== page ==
"Tucson was crowded, for the annual fiesta and rodeo would soon be held, but luckily I found a room off the patio at the old Willard Hotel, across from the library and two blocks from Congress Street. I made the place my headquarters, finding friendly people in charge (the Andersons), and installed my typewriter not far from the horsiest and cowiest lobby in Pima County. Most of the professional ropers, riders, and bulldoggers roomed there while waiting for the rodeo (pronounced ro-DAY-o in the Southwest) to get under way. In addition, ranchers and stock buyers used the Willard for a rendezvous, and it was there I met the late Ted Smith, Ed Ryan, and other well-known Tucsonians."
Tucson seems to have been a lucky place for my grandfather, for later on that year, he created his most popular character for Wild West Weekly, Sonny Tabor.
When I visited Tucson in October this year for two library presentations, I had the opportunity to meet writer Larry Cox, who wrote a fantastic column about Pulp Writer for the Tucson Citizen that appeared on October 11. Larry was gracious enough to do some preliminary detective work for me before I arrived, and tracked down my grandfather's residence on Sixth Street while living in Tucson. I had the address because it was one of many that appeared in the letters from Street & Smith, Wild West Weekly's publisher, found in Grandpa's personal papers. We also had a suspicion that the great photo of Grandpa's second wife, Mary, sitting on a stoop (it's reproduced in Pulp Writer, at the beginning of Chapter 12) was taken at that house. Larry emailed me before I arrived and said, yep, it sure looks like the same house.
Larry, by the way, is a Tucson historian and wrote a fascinating book, The Book of Tucson Firsts published by Javalina Press in 1998, a collection of the first-time events and appearances of everything in Tucson from baby carriages to the red light district. The blurb on the back of the book says that Larry is "a member of the arizon Historical Society and is the only known Democrat living north of River Road." Larry has his own hilarious story of his decision to move to Tucson: "One evening, while watching the late-night news on television in a Tucson motel, I heard a local story that changed my mind about the Old Pueblo. A drunk had robbed an adult bookstore. The masked bandit had been armed with a cactus. Where else could that have happened? I knew, after hearing that story, Tucson was, indeed, my kind of town."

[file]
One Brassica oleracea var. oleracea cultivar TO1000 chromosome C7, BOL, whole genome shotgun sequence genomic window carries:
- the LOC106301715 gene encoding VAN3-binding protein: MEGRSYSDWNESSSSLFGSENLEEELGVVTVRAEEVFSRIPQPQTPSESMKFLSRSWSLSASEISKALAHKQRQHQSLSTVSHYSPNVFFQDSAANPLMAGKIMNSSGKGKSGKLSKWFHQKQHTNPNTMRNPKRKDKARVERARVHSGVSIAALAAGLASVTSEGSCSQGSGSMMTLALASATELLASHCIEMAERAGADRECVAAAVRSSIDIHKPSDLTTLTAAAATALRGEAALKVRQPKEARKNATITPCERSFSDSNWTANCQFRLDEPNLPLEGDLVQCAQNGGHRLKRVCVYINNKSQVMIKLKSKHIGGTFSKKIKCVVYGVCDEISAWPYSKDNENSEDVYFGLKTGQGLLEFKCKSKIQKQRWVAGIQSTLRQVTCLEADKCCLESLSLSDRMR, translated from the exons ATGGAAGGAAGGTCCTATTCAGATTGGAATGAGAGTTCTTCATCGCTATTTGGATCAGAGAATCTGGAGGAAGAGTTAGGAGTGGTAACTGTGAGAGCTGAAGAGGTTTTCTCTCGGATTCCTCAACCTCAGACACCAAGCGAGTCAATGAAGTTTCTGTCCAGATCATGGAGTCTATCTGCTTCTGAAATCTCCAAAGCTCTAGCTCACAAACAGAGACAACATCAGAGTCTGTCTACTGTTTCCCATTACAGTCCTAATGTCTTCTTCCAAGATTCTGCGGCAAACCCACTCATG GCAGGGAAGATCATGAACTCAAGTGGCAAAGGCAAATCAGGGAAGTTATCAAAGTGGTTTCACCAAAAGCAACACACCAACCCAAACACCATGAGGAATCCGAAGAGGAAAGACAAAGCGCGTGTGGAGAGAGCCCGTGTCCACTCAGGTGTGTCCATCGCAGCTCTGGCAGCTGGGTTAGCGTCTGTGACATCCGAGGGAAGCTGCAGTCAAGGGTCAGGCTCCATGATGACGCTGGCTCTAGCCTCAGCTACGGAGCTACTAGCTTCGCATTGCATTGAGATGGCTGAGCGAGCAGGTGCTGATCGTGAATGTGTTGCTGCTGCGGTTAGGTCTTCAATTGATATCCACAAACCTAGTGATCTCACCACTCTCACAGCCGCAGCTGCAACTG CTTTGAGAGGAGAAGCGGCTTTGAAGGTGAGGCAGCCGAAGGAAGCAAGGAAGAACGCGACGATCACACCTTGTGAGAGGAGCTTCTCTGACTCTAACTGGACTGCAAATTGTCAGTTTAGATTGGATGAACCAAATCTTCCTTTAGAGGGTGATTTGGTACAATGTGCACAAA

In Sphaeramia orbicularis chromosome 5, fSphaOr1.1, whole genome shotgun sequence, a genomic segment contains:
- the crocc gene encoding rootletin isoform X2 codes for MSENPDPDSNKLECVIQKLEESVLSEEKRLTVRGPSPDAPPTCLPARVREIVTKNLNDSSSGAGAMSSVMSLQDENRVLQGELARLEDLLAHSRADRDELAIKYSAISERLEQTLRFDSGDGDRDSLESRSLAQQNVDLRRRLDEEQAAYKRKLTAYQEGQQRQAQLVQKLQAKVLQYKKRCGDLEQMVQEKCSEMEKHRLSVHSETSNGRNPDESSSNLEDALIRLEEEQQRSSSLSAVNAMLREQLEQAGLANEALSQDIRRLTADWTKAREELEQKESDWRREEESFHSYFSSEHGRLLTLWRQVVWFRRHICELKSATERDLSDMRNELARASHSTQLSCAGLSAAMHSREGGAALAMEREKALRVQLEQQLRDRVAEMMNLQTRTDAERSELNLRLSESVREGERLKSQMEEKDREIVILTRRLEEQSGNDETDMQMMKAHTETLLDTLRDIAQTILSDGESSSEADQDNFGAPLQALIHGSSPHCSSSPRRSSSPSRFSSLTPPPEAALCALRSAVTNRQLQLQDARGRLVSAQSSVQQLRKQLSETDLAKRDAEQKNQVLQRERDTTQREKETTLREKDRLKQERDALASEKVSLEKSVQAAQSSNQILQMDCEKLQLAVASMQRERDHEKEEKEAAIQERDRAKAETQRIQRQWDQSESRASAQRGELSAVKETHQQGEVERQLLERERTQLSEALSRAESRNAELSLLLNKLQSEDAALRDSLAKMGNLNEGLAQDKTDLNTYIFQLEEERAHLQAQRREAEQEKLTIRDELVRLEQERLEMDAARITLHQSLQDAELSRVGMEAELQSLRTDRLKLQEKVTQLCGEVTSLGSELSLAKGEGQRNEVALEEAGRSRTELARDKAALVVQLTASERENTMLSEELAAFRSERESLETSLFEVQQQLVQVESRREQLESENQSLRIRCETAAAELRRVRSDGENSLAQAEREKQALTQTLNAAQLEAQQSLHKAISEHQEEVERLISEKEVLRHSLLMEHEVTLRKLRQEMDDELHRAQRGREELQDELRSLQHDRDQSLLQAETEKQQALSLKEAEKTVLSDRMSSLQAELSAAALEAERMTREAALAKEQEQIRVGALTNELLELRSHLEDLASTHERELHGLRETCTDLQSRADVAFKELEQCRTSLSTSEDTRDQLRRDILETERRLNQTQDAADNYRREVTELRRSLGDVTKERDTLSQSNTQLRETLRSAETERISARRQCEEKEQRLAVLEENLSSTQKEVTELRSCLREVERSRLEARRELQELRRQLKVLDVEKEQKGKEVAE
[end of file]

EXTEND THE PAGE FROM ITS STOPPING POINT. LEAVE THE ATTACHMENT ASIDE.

So, Monday afternoon after my noontime presentation at the main Library, I wandered around old town Tucson. In what is called 'old town Tucson,' a few blocks from the main business district, a large section of what used to be the dilapidated part of town has been revitalized and there are now several restaurants, a great book store, a food co-op, among other things. I saw little evidence of chain stores or fast food outlets, which is nice.
I then drove to Sixth Street and checked out the house that we think was my grandfather's residence in 1929. It's been beautifully maintained. It's a two story home, Edwardian style, and a size that could be either a large home or small apartment building. It's hard to tell which one it was in 1929, although Larry seemed to think it might have been a boarding house at the time. In any event, I was pleased that it has been kept up. Across the street is a large Baptist church with a classic Roman facade - amazing the diverse architectural styles that cropped up during that time. People weren't as concerned then with building homes and buildings that were "in sync" with the landscape.
By the way, what ever happened to the Willard hotel? Well, my mission for the next few blogs is to find out.